By Joseph Green-Bishop
The injured Buffalo Bills football player, Damar Hamlin, who some believed had little chance of survival after a violent collision during a game last Monday night, has spoken for the first time with members of his family, his football team and with doctors who are treating him at the University of Cincinnati Hospital.
Millions of television viewers watched the game, and those in the stadium were in utter silence as an ambulance removed the motionless player from the field.
The breathing tubes that were keeping the second-year player alive were removed Thursday night, and he communicated with family members, his doctors, and his teammates on Friday morning, according to Sean McDermott, the head coach of the Bills football team.
Hamlin, a University of Pittsburgh graduate, known for his financial support of people and causes, communicated with members of his team via video chat, the coach said.
They gave him a standing ovation when he appeared on the video screen, the coach added.
Doctors are uncertain if Hamlin will recover fully.
During the brief video with his team, Hamlin formed his hands to make a heart, flexed his muscles and said, “I love you boys,” as his surprised teammates applauded and wept.
“He continues to progress remarkably in his recovery,” the Bills said in a statement.
Coach McDermott said that Hamlin’s video lifted the spirits of all his team members, coaches, and assistants.
Retired NFL player Dante Wesley, who played the same position as Hamlin while a member of three NFL teams, said that he and his wife, Renetta, were grateful that Hamlin was doing so well. “God is on his side,” said Wesley, who resides in Cedar Hill with his wife and two children.
“We were watching the game and saw the play when he was injured,” Wesley, who played for the Carolina Panthers, the Chicago Bears, and the Detroit Lions, said. “Most people do not realize how physically violent the game of football can be. Players never know what will happen when they walk on the field. All of us should continue to pray for him, his teammates and for all of those who play professional football.”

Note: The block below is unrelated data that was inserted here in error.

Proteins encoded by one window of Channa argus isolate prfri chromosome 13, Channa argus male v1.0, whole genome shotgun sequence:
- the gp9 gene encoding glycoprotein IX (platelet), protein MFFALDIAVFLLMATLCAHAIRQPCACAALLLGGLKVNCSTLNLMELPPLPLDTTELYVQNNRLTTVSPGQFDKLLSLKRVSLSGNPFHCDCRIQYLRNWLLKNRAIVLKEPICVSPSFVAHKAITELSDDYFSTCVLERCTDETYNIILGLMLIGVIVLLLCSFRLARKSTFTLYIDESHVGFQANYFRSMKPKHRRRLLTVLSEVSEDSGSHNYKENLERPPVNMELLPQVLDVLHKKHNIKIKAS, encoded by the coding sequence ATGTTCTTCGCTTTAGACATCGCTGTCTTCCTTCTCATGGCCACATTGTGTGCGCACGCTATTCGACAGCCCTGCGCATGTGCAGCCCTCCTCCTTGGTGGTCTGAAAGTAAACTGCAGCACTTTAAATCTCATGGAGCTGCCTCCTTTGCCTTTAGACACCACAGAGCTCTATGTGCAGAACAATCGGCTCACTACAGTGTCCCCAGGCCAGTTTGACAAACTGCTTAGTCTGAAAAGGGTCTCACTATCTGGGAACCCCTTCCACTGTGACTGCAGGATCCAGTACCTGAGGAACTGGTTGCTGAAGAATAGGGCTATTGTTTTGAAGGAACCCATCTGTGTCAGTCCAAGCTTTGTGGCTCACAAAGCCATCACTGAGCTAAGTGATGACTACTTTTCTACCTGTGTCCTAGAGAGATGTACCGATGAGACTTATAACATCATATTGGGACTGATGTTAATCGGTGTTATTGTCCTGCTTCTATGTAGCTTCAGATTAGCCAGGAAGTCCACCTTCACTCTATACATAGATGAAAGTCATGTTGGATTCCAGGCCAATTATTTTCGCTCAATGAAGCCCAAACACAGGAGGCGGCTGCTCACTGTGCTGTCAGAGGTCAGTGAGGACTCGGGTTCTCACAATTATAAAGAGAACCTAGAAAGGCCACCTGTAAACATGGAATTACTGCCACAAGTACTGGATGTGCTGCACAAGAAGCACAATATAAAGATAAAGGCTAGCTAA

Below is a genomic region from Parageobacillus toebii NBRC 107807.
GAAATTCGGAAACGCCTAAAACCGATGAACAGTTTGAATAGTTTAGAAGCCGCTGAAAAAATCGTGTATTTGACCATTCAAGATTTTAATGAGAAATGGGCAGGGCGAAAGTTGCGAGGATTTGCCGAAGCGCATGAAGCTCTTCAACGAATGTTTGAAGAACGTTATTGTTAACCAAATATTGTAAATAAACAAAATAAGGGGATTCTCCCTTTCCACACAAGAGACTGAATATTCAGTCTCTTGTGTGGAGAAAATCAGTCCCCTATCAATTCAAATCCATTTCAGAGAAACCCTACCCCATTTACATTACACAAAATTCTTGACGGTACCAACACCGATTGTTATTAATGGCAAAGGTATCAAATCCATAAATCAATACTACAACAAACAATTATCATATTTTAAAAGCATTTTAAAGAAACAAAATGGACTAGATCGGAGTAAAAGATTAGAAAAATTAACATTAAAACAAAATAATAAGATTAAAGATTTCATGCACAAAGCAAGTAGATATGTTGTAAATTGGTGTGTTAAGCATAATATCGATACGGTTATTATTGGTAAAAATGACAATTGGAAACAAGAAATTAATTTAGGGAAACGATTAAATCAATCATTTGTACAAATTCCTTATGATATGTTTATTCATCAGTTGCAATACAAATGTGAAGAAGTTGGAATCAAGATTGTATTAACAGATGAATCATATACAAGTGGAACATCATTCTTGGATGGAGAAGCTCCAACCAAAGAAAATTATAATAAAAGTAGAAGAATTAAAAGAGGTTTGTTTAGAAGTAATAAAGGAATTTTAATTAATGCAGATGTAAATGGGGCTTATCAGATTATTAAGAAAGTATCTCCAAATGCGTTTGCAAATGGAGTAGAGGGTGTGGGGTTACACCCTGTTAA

According to medical personnel who treated him after the collision, Hamlin’s heart stopped beating for 10 minutes. He was administered CPR on the field and taken to the hospital. Coaches and NFL personnel decided to postpone the game indefinitely.
During a news conference on Friday, the quarterback of the Bills, Josh Allen, said that the video with Hamlin had lifted the spirits of his worried teammates. He said that they were eager to see Hamlin in person again so that could express to him how much they cared for, and about him. “We intend to love up on him,” said Allen, who held a team prayer meeting at his home earlier in the week to pray for Hamlin.
One of Hamlin’s teammates, Dane Jackson, who played football with Hamlin at the University of Pittsburgh, said that the two players prayed before each game. Jackson said that they would exchange the words, “I love you,” before they went on the field.
Like his fallen teammate, Jackson had to be carried from the field in an ambulance earlier this season because of a severe neck injury. As he was being loaded into the ambulance, he heard someone say, “I love you.”
He said he was not surprised that the greeting during his time of peril came from the lips of his friend, Darmar Hamlin.